“Our whole goal is to get people to see the world differently. That’s why when you lose your glasses we reward you instead of punishing you,” Loumis said.

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Around 6500 people have signed up for the membership plan, and the company prides itself on a strong retention rate. Customers are returning about 2.5 times a year with zero optimization. It’s a unique, giving model borne out of both Loumis’ own travel experiences and the harsh barrier-to-entry in the eyewear market.

The sunglass industry is effectively ruled by Luxottica, which owns distribution channels like Sunglass Hut and Pearle Vision, while also producing sunglasses for brands like Chanel and Prada. Given Luxottica’s monopoly on market, Loumis had no choice but to take his product to small boutiques and direct-to-customer.

“When we launched, we realized that while this conglomerate owned most of the brands they also owned most of the distribution. I had all this product and no distribution. So, like any good entrepreneur, I sold them out of the back to my car to friends and family. The only other option that could distribute are these mom-and-pops. They’d say, ‘we love the product and the origin, but you’re selling them for too cheap. If you sell them for $800, we’ll carry them.’”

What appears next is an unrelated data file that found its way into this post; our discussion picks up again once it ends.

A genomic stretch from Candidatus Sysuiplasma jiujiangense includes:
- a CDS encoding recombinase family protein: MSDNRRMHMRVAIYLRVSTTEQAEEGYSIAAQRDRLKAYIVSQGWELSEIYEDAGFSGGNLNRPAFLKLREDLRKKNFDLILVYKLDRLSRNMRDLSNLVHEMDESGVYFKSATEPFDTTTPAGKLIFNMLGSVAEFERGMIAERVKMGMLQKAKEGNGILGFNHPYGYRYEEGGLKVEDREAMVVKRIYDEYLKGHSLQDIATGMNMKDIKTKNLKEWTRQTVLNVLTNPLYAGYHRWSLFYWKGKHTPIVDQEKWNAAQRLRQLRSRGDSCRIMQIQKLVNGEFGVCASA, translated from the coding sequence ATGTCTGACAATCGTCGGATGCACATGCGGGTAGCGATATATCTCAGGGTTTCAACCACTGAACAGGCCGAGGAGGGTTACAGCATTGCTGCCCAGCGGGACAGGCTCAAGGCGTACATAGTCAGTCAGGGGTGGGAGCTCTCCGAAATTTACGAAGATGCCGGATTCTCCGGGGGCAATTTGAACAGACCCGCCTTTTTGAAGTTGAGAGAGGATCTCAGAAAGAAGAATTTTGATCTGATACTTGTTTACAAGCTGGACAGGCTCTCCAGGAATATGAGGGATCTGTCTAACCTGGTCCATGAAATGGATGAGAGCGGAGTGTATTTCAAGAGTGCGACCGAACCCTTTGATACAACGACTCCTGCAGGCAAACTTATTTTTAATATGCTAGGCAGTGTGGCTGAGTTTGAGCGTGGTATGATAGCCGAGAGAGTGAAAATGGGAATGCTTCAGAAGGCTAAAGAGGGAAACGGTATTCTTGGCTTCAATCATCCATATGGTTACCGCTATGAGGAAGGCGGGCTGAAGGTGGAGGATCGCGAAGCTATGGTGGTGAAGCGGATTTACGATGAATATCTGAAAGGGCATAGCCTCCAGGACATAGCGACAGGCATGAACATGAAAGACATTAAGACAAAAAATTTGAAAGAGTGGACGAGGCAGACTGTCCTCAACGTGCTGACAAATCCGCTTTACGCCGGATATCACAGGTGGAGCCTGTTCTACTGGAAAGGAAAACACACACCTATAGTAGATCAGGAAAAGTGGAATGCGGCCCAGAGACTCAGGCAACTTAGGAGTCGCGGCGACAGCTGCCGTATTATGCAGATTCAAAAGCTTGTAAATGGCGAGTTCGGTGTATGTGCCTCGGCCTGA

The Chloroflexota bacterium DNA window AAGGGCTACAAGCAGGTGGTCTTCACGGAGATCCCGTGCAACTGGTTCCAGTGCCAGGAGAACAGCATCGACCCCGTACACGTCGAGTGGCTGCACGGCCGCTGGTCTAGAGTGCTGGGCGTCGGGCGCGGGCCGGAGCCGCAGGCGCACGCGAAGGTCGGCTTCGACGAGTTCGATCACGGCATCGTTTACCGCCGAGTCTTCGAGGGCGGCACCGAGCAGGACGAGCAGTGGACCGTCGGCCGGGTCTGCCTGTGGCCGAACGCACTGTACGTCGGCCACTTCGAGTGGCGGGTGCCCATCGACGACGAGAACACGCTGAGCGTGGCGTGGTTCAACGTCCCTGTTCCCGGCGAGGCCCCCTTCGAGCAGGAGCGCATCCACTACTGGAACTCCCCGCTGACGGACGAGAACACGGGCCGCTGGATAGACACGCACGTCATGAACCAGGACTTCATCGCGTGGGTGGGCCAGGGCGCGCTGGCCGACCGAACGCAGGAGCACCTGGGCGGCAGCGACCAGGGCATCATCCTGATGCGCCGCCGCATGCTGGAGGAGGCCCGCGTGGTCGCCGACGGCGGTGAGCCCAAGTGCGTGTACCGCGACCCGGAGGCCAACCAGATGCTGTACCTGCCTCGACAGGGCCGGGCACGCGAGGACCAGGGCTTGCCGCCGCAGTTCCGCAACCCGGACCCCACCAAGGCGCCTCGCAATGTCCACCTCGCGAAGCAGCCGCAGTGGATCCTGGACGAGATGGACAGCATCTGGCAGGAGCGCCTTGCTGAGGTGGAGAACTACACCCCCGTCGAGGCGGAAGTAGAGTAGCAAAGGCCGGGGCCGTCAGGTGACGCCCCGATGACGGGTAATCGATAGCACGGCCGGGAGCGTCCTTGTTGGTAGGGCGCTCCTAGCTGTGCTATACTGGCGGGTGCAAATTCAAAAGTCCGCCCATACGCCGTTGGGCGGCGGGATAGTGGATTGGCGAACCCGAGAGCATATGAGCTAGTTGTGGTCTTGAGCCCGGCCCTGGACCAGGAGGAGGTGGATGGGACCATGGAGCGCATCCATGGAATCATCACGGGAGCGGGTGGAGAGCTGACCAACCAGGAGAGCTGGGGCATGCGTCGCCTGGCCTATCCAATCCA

But Loumis didn’t get into the business to sell $800 pieces of plastic. So, he slowly built an organic, loyal following before launching. He drove around the country, GoPro by his side, interviewing people and spreading the word. Soon, friends and family were regaling him with sunglass stories and asking for discounts. Those stories were put front and center, effectively rewarding customers for following their light and taking chances.

 

Why Cryptocurrency and Equity Crowdfunding is the Future

Last year, Title III of the JOBS Act granted anyone the chance to invest in a private company. Ellison Eyewear, built on close customer relationship, was in a great position to capitalize on the model, known as equity crowdfunding. The company hoped to raise $50,000 through Republic, a crowdfunding platform; at almost $75,000, its far exceeded its original goal.

People say entrepreneurship is an equal sport when it isn’t. Immigrants are underrepresented. I looked at equity crowdfunding as a unique opportunity because it was disrupting its own space like I was disrupting mine,” Loumis said.

Like Loumis, who hails from Chicago, Ellison Eyewear has roots in the Midwest. Equity crowdfunding has made it easier for companies like Ellison Eyewear to tap into new capital.

Platforms like Republic understand that things are not equal, and, for Loumis, that puts them ahead: in a rewards-based platform - like Kickstarter - the consumer’s investment is done once the campaign ends. In equity crowdfunding, the consumers get a piece of the pie they helped create. At every level of his business, Loumis suggests that “Eye for an Eye” can mean not blind justice but real vision, reward, and accountability instead.

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Topics: Ecommerce, Retail